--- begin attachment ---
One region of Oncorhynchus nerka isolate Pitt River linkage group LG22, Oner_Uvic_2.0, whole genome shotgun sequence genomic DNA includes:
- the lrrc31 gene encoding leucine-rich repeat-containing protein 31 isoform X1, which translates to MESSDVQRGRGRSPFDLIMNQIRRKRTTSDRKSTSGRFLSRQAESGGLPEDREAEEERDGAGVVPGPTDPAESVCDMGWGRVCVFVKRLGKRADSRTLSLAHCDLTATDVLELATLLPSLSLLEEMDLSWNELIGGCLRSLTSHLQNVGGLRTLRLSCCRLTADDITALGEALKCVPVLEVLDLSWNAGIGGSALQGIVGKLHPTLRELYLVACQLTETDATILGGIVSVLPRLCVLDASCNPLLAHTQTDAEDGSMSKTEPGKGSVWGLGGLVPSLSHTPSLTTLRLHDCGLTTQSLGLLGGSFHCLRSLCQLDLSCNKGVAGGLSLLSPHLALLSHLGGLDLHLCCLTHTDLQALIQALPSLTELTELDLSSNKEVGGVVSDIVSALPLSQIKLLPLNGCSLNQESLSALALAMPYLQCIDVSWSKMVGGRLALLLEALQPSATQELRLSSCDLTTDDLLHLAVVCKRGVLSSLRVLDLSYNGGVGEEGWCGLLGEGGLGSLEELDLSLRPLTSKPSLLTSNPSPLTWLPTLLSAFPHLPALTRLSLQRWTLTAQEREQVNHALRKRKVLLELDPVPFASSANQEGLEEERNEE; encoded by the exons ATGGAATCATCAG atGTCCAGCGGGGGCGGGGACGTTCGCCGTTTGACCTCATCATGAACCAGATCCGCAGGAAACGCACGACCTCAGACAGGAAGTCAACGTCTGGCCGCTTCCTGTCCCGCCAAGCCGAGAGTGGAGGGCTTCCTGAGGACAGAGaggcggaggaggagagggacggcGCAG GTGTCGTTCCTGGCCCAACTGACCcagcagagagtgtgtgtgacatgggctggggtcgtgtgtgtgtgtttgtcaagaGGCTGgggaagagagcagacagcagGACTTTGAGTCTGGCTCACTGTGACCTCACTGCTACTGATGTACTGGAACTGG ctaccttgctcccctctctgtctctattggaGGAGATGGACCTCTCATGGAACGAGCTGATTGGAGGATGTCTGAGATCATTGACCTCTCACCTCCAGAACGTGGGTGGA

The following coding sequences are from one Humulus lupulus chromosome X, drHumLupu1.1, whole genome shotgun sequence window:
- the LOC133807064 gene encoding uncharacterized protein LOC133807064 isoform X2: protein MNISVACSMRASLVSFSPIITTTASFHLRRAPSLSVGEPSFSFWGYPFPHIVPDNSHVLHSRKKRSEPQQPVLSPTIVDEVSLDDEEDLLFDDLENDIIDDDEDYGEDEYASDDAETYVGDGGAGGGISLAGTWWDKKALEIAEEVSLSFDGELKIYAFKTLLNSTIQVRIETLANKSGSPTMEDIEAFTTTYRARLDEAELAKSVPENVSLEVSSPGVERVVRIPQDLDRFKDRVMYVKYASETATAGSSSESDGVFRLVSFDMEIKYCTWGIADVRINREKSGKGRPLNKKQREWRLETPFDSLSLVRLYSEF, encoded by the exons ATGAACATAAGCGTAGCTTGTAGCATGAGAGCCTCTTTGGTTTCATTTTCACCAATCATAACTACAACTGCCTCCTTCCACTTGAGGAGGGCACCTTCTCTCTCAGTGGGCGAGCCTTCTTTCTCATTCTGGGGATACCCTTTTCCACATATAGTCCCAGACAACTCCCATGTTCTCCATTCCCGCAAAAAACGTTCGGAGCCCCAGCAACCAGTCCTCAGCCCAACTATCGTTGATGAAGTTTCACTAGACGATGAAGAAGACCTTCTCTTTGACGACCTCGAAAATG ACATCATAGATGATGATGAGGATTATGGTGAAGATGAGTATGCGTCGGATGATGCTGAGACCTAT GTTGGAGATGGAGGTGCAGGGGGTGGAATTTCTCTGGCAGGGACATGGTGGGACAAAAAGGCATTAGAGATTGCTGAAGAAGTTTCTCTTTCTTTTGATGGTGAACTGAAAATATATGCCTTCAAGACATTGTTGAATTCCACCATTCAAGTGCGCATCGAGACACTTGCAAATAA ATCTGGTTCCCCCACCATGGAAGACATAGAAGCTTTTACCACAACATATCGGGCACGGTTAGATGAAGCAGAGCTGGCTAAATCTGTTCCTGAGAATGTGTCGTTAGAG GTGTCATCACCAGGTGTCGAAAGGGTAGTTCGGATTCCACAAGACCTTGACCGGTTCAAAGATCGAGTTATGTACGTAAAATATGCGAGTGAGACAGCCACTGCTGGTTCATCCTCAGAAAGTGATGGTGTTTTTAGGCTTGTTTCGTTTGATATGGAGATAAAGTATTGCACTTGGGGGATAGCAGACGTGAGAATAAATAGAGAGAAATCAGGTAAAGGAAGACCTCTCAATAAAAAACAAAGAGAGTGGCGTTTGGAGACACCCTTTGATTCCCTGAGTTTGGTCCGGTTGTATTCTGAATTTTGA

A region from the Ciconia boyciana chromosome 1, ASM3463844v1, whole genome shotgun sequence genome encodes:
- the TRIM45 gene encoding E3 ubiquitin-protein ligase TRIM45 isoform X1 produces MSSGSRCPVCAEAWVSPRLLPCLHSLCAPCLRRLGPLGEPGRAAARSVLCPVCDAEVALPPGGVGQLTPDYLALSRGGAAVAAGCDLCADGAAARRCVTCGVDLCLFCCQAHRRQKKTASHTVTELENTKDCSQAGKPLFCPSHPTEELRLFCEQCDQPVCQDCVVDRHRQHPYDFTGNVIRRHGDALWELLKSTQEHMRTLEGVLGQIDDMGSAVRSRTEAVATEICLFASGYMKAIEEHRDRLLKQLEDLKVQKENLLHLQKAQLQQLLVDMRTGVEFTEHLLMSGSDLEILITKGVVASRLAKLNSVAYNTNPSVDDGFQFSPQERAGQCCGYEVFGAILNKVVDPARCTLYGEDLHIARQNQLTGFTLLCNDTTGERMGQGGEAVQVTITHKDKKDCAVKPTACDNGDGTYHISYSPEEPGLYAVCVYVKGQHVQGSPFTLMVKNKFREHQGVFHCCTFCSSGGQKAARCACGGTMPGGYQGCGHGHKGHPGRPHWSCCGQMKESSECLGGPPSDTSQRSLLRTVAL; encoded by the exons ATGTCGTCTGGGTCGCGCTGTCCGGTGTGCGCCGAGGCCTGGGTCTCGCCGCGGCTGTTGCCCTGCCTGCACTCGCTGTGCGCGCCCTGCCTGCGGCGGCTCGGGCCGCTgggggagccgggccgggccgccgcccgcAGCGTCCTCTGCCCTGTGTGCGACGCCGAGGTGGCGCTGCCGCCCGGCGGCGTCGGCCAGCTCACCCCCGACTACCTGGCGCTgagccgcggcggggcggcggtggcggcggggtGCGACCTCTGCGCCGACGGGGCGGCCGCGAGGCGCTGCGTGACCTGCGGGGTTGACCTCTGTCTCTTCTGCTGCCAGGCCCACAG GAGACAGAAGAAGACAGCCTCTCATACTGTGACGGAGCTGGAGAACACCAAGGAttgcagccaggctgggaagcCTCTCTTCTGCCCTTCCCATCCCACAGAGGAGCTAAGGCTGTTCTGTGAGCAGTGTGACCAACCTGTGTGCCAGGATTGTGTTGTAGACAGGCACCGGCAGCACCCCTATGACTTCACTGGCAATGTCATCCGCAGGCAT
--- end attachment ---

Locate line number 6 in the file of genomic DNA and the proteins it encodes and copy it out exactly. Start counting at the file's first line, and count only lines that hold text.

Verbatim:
- the TRIM45 gene encoding E3 ubiquitin-protein ligase TRIM45 isoform X1 produces MSSGSRCPVCAEAWVSPRLLPCLHSLCAPCLRRLGPLGEPGRAAARSVLCPVCDAEVALPPGGVGQLTPDYLALSRGGAAVAAGCDLCADGAAARRCVTCGVDLCLFCCQAHRRQKKTASHTVTELENTKDCSQAGKPLFCPSHPTEELRLFCEQCDQPVCQDCVVDRHRQHPYDFTGNVIRRHGDALWELLKSTQEHMRTLEGVLGQIDDMGSAVRSRTEAVATEICLFASGYMKAIEEHRDRLLKQLEDLKVQKENLLHLQKAQLQQLLVDMRTGVEFTEHLLMSGSDLEILITKGVVASRLAKLNSVAYNTNPSVDDGFQFSPQERAGQCCGYEVFGAILNKVVDPARCTLYGEDLHIARQNQLTGFTLLCNDTTGERMGQGGEAVQVTITHKDKKDCAVKPTACDNGDGTYHISYSPEEPGLYAVCVYVKGQHVQGSPFTLMVKNKFREHQGVFHCCTFCSSGGQKAARCACGGTMPGGYQGCGHGHKGHPGRPHWSCCGQMKESSECLGGPPSDTSQRSLLRTVAL; encoded by the exons ATGTCGTCTGGGTCGCGCTGTCCGGTGTGCGCCGAGGCCTGGGTCTCGCCGCGGCTGTTGCCCTGCCTGCACTCGCTGTGCGCGCCCTGCCTGCGGCGGCTCGGGCCGCTgggggagccgggccgggccgccgcccgcAGCGTCCTCTGCCCTGTGTGCGACGCCGAGGTGGCGCTGCCGCCCGGCGGCGTCGGCCAGCTCACCCCCGACTACCTGGCGCTgagccgcggcggggcggcggtggcggcggggtGCGACCTCTGCGCCGACGGGGCGGCCGCGAGGCGCTGCGTGACCTGCGGGGTTGACCTCTGTCTCTTCTGCTGCCAGGCCCACAG GAGACAGAAGAAGACAGCCTCTCATACTGTGACGGAGCTGGAGAACACCAAGGAttgcagccaggctgggaagcCTCTCTTCTGCCCTTCCCATCCCACAGAGGAGCTAAGGCTGTTCTGTGAGCAGTGTGACCAACCTGTGTGCCAGGATTGTGTTGTAGACAGGCACCGGCAGCACCCCTATGACTTCACTGGCAATGTCATCCGCAGGCAT